• Answering the pulpit's call

    He’s retired before, but something keeps pulling the Rev. Dr. W.T. Holmes back to the pulpit. Now on Dec. 31, he will deliver his last sermon from the pulpit at Carmel Presbyterian Church in Chester.

    Dr. Holmes has served in the ministry for 36 years at different churches, 16 of them at Carmel.

  • Purity Pastor calls for "another God-orchestrated moment"

    Purity Presbyterian Church Pastor Jason Myers has sent out a challenge to the community and to his fellow churches, echoing a challenge about housing in the community that was first made by City of Chester Council members Angela Douglas and Carlos Williams. The challenge? Raise enough money to get some houses built in Chester for those who need them.

  • Area churches plan benefit for bookstore shooting victim

    Gathering together with the single intent to “help out a sister in Christ,” a group of people from some churches in the county are planning a benefit to help “Miss Annie” McFadden, who is recovering from two gunshot wounds she received in August when an assailant attacked herself and her daughter in the Father Son Holy Spirit Christian Bookstore in Chester.

    The group met at Community Church Thursday morning to work out the details of the benefit, tentatively planned for Jan. 12 and 13, 2018, from 9 a.m. to 2 p.m.

  • Calvary Baptist Church will show you "The Road to Bethlehem"

    Many have sought it. The Three Kings found it. King Herod and his soldiers missed it. Now, in a performance dedicated to the late Skip Bates, Calvary Baptist Church will lead visitors to “The Road to Bethlehem.”

  • Sharing their blessings

    Thomas and Joyce Currence say they have been blessed each step of the way as they have set up the Mission House of Chester. They want to share those blessings.

    The two will be staging the first of what they hope will become an annual “After Thanksgiving Meal” for the community on Saturday from 10 a.m. until 3 p.m. at 627 Columbia Street.

  • Greenwood built God's Kingdom...one child at a time

    If you spend a few minutes in Children’s Church at the Saluda Street Church of God among the crowd of energetic children, you get some idea of what Children’s Pastor Eva Greenwood deals with every Sunday; when you learn she has done this for 48 years, you marvel at her stamina and patience. Earlier last month, “Sister Eva” as many of the children call her, decided it was time to close the book on her teaching career.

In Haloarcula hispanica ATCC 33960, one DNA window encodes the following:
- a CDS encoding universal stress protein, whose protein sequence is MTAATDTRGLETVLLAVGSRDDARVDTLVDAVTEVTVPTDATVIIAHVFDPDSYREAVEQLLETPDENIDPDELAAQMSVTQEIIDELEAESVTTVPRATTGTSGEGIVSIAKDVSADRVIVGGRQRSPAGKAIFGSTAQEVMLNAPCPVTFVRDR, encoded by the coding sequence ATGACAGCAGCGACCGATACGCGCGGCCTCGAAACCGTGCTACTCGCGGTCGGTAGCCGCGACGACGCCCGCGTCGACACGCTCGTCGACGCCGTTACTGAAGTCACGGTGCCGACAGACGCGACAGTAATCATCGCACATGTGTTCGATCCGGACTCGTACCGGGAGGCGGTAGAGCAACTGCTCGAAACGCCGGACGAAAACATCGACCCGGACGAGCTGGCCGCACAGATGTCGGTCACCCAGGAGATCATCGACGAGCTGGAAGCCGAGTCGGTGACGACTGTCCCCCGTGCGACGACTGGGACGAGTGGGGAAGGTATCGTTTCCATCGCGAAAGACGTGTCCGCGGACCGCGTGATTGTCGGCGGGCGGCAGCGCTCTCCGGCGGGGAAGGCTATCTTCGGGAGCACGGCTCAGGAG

• A new face in the pulpit, a new voice in the community

    This Sunday, the Rev. Jason Myers will officially be installed as the pastor of Purity Presbyterian Church in Chester. He’s been doing the job of a pastor for about three months, but this will be his formal installation. Purity is the first church he has been called to since his graduation in May.
    “The way it works, when a congregation calls a new pastor, there’s an official installation service. That will be Sunday at 3 p.m.” Rev. Myers said.

  • Waldrip celebrates 25 years at First Baptist Church

    Rev. Clay Waldrip said he didn't choose Chester as his adopted home.
    "The Lord called me and placed me here," Waldrip said.
    On Sunday, First Baptist Church will celebrate Waldrip's 25 years as its pastor. In his quarter of a century in Chester, Waldrip has become not only a leader of his church, but a leader of is community as well.

  • Blessings come on two wheels (and sometimes three)

    Ask if the Ride for Jesus event on Sunday was a success, and anyone going past the Fred’s store parking lot in Chester that morning could tell you: the gathering drew at least 100 motorcycles and riders, if not more.
    The event was started by Mt. Zion Baptist Church in Blackstock. Pastor Wendell Wylie joined ride organizer (and motorcycle rider) Al Boyd in the parking lot that morning.
    Boyd said he was pleased with the participation, even though the weather may have kept a few riders from showing up.

  • "Fried chicken, Jesus and motorcycles"

    They say God moves in mysterious ways; Al Boyd thinks He would have traveled on a Honda motorcycle.
    The ever-cheerful Boyd of Mt. Zion Baptist Church in Blackstock is the organizer of the third annual Ride for Jesus, a gathering of motorcycle riders and others of like mind that begins on Sunday at the Fred’s parking lot in Chester and usually proceeds to Mt. Zion Baptist Church, but the event is expecting so many people this year, the services have been moved to the Gateway Conference Center.